Liver cancer can be cured only when found in an early stage and before the disease has spread. Treatment procedures may vary depending on the size of the tumor, and whether or not the patient also has cirrhosis of the liver. If cirrhosis is not a factor, the tumor may be surgically removed or destroyed using non-surgical techniques.
Treatment options for liver cancer may include:
Currently, the best chance for potentially curing liver cancer is through surgery. Surgery can be done in attempt to remove the tumor or to do a liver transplant. If the surgeon is able to remove most of the tumor, this betters the chance of a positive outlook for survival. Transplantation involves the removal of the diseased liver, which is then replaced with a healthy organ from a donor. If the patient suffers from cirrhosis or it the tumor is very large, liver transplantation will likely be recommended as the primary treatment option. Transplantation may also be an option for small liver tumors, although not done very often. Transplantation may also carry an added risk for serious infection and other health issues in some liver cancer patients.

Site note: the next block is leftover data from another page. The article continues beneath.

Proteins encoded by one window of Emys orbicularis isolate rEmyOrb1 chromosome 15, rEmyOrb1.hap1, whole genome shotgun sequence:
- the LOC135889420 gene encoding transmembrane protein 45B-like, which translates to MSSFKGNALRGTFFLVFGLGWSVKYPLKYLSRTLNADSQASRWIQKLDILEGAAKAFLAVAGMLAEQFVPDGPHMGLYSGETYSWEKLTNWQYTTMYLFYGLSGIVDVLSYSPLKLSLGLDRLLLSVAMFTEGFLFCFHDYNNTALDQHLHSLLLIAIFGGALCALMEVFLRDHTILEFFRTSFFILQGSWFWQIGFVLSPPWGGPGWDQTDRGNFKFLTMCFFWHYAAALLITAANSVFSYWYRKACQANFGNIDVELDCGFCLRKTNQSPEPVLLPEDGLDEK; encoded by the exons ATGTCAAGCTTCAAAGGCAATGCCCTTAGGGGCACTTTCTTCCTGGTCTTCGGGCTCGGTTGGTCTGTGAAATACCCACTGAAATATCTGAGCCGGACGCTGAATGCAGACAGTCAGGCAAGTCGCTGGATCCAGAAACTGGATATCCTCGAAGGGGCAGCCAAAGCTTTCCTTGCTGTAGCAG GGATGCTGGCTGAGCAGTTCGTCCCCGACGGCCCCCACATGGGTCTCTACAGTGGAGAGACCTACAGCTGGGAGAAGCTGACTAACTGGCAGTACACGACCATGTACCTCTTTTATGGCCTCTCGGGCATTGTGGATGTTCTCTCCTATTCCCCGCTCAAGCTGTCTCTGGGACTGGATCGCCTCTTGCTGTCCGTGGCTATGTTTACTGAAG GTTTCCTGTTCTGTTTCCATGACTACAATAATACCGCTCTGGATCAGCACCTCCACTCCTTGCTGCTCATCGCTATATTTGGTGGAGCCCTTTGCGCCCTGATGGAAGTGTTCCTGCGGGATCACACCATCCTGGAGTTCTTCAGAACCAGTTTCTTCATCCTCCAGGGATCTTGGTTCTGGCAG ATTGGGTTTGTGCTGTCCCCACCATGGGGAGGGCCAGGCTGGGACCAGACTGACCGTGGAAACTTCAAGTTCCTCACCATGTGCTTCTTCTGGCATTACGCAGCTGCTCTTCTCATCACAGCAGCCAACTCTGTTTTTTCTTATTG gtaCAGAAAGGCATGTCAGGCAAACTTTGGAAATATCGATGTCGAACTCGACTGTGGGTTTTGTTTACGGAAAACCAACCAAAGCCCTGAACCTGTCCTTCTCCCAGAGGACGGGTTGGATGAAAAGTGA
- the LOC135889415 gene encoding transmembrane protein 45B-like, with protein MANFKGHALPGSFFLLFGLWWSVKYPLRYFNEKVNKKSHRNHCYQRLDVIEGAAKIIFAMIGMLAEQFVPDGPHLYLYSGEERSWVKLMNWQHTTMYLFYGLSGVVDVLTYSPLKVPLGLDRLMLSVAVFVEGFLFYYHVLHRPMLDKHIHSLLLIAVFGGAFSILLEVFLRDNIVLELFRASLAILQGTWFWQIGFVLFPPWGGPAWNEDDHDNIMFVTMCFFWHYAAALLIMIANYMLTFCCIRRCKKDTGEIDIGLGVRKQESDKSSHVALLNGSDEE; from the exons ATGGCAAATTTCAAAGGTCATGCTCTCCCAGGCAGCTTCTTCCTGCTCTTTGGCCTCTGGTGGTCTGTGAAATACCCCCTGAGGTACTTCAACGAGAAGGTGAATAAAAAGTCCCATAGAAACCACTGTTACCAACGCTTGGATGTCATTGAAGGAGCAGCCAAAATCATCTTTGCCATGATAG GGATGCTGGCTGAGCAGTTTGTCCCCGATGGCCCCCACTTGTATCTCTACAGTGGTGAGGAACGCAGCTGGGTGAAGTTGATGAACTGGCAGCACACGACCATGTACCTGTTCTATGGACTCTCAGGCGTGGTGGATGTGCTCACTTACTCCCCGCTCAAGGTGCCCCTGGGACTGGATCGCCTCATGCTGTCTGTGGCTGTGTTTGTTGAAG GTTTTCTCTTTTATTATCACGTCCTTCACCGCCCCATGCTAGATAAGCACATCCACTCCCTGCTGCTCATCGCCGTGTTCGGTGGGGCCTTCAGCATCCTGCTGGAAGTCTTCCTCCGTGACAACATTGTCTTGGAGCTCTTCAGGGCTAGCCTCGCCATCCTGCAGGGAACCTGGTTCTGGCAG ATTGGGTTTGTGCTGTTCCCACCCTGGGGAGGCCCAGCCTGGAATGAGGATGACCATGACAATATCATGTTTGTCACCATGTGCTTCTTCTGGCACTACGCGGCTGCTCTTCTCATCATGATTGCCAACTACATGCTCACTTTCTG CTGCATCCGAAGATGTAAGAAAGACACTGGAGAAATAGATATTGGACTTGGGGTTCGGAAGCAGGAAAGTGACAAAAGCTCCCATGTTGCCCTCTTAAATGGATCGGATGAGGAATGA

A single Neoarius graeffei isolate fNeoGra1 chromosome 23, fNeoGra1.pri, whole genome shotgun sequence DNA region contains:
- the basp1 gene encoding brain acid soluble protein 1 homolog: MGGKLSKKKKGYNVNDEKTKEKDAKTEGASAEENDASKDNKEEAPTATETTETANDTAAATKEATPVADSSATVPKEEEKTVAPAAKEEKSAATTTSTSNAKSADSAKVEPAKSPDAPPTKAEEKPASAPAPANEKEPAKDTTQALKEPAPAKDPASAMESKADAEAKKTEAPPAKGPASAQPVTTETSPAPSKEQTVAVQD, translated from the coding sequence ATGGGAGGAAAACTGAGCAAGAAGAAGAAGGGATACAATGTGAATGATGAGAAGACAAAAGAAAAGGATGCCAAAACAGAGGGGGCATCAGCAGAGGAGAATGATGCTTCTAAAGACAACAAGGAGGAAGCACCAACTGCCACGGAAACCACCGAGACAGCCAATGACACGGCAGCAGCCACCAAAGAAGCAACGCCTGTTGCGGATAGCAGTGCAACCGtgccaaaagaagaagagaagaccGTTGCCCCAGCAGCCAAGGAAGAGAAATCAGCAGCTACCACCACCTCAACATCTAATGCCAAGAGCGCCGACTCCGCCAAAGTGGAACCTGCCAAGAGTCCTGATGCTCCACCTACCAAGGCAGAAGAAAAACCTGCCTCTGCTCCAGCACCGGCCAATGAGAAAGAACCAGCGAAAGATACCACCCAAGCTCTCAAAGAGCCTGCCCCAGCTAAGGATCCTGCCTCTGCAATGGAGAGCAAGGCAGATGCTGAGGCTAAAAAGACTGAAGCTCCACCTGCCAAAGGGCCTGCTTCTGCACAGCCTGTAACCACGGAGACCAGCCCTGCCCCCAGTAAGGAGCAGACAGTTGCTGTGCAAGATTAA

Tumor Ablation is a local treatment. Heat (radiofrequency ablation) or extreme cold (cryosurgery) is used to freeze or burn the tumor in place. Ablation may be used when surgical removal of the tumor is not possible. Ablation may help prolong survival for some liver cancer patients.
Embolization involves the injection of tiny plastic pellets or another material into the arteries that carry blood to the tumor. The pellets block blood flow, which makes it harder for the tumor to grow.
High-energy rays are used to shrink or kill liver cancer cells. Radiation can only be used in low doses, as normal liver tissue will be destroyed along with cancer cells. Radiation therapy cannot cure liver cancer, and is typically used to shrink the tumor or relieve pain.
Chemotherapy uses one drug or a combination of drugs to kill cancer cells. Chemotherapy is not generally used to treat liver cancer because of a low response rate, but research is looking into novel ways to administer chemotherapy.
New treatments are always being tested in clinical trials and some patients with cancer may want to consider participating in one of these research studies. These studies are meant to help improve current cancer treatments or obtain information on new treatments. Talk to your doctor about the clinical trials that may be right for you.